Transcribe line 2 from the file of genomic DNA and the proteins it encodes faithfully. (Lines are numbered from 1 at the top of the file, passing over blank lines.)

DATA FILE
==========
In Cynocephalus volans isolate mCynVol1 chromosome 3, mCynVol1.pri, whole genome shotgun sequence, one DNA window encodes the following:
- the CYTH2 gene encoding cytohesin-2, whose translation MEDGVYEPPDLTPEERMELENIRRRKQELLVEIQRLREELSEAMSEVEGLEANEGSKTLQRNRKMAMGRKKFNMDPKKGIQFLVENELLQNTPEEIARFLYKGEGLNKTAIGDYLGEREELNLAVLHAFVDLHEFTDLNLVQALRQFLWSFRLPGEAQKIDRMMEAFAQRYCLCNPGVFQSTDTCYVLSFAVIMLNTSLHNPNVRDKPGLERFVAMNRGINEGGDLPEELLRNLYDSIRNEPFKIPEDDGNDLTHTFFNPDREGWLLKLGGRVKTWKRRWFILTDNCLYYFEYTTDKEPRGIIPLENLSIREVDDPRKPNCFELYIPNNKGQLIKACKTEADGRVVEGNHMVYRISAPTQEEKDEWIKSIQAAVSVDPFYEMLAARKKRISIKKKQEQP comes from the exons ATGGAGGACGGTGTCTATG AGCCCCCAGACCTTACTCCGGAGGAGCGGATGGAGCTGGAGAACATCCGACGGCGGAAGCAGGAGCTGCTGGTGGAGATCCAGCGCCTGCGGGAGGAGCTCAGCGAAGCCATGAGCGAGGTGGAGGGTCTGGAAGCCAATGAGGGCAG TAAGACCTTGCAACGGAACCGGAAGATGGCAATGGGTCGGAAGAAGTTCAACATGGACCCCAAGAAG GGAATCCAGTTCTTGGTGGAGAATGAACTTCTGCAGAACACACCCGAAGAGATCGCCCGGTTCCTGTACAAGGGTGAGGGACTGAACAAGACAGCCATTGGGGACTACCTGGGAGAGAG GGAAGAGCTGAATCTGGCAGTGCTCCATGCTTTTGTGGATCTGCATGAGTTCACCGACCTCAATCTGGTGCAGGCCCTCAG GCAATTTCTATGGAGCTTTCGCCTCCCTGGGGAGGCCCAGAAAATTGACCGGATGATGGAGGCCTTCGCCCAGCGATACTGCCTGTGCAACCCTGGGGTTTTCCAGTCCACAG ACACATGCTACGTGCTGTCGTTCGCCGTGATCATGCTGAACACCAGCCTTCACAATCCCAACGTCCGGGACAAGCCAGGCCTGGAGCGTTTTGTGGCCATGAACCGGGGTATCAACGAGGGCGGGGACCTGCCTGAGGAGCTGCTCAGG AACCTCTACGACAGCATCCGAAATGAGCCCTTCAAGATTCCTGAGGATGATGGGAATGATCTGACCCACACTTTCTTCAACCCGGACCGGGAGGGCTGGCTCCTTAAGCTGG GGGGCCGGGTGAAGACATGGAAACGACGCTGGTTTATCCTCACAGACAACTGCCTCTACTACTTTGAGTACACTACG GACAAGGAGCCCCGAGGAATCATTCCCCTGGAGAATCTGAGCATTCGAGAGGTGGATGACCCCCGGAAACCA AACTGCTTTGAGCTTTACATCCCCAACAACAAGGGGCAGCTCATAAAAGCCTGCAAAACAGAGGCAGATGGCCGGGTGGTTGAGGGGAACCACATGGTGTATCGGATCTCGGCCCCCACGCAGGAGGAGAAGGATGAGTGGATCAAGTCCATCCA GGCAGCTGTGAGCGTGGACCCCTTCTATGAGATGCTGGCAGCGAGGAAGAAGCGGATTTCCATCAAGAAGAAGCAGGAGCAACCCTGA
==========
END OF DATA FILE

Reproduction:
- the CYTH2 gene encoding cytohesin-2, whose translation MEDGVYEPPDLTPEERMELENIRRRKQELLVEIQRLREELSEAMSEVEGLEANEGSKTLQRNRKMAMGRKKFNMDPKKGIQFLVENELLQNTPEEIARFLYKGEGLNKTAIGDYLGEREELNLAVLHAFVDLHEFTDLNLVQALRQFLWSFRLPGEAQKIDRMMEAFAQRYCLCNPGVFQSTDTCYVLSFAVIMLNTSLHNPNVRDKPGLERFVAMNRGINEGGDLPEELLRNLYDSIRNEPFKIPEDDGNDLTHTFFNPDREGWLLKLGGRVKTWKRRWFILTDNCLYYFEYTTDKEPRGIIPLENLSIREVDDPRKPNCFELYIPNNKGQLIKACKTEADGRVVEGNHMVYRISAPTQEEKDEWIKSIQAAVSVDPFYEMLAARKKRISIKKKQEQP comes from the exons ATGGAGGACGGTGTCTATG AGCCCCCAGACCTTACTCCGGAGGAGCGGATGGAGCTGGAGAACATCCGACGGCGGAAGCAGGAGCTGCTGGTGGAGATCCAGCGCCTGCGGGAGGAGCTCAGCGAAGCCATGAGCGAGGTGGAGGGTCTGGAAGCCAATGAGGGCAG TAAGACCTTGCAACGGAACCGGAAGATGGCAATGGGTCGGAAGAAGTTCAACATGGACCCCAAGAAG GGAATCCAGTTCTTGGTGGAGAATGAACTTCTGCAGAACACACCCGAAGAGATCGCCCGGTTCCTGTACAAGGGTGAGGGACTGAACAAGACAGCCATTGGGGACTACCTGGGAGAGAG GGAAGAGCTGAATCTGGCAGTGCTCCATGCTTTTGTGGATCTGCATGAGTTCACCGACCTCAATCTGGTGCAGGCCCTCAG GCAATTTCTATGGAGCTTTCGCCTCCCTGGGGAGGCCCAGAAAATTGACCGGATGATGGAGGCCTTCGCCCAGCGATACTGCCTGTGCAACCCTGGGGTTTTCCAGTCCACAG ACACATGCTACGTGCTGTCGTTCGCCGTGATCATGCTGAACACCAGCCTTCACAATCCCAACGTCCGGGACAAGCCAGGCCTGGAGCGTTTTGTGGCCATGAACCGGGGTATCAACGAGGGCGGGGACCTGCCTGAGGAGCTGCTCAGG AACCTCTACGACAGCATCCGAAATGAGCCCTTCAAGATTCCTGAGGATGATGGGAATGATCTGACCCACACTTTCTTCAACCCGGACCGGGAGGGCTGGCTCCTTAAGCTGG GGGGCCGGGTGAAGACATGGAAACGACGCTGGTTTATCCTCACAGACAACTGCCTCTACTACTTTGAGTACACTACG GACAAGGAGCCCCGAGGAATCATTCCCCTGGAGAATCTGAGCATTCGAGAGGTGGATGACCCCCGGAAACCA AACTGCTTTGAGCTTTACATCCCCAACAACAAGGGGCAGCTCATAAAAGCCTGCAAAACAGAGGCAGATGGCCGGGTGGTTGAGGGGAACCACATGGTGTATCGGATCTCGGCCCCCACGCAGGAGGAGAAGGATGAGTGGATCAAGTCCATCCA GGCAGCTGTGAGCGTGGACCCCTTCTATGAGATGCTGGCAGCGAGGAAGAAGCGGATTTCCATCAAGAAGAAGCAGGAGCAACCCTGA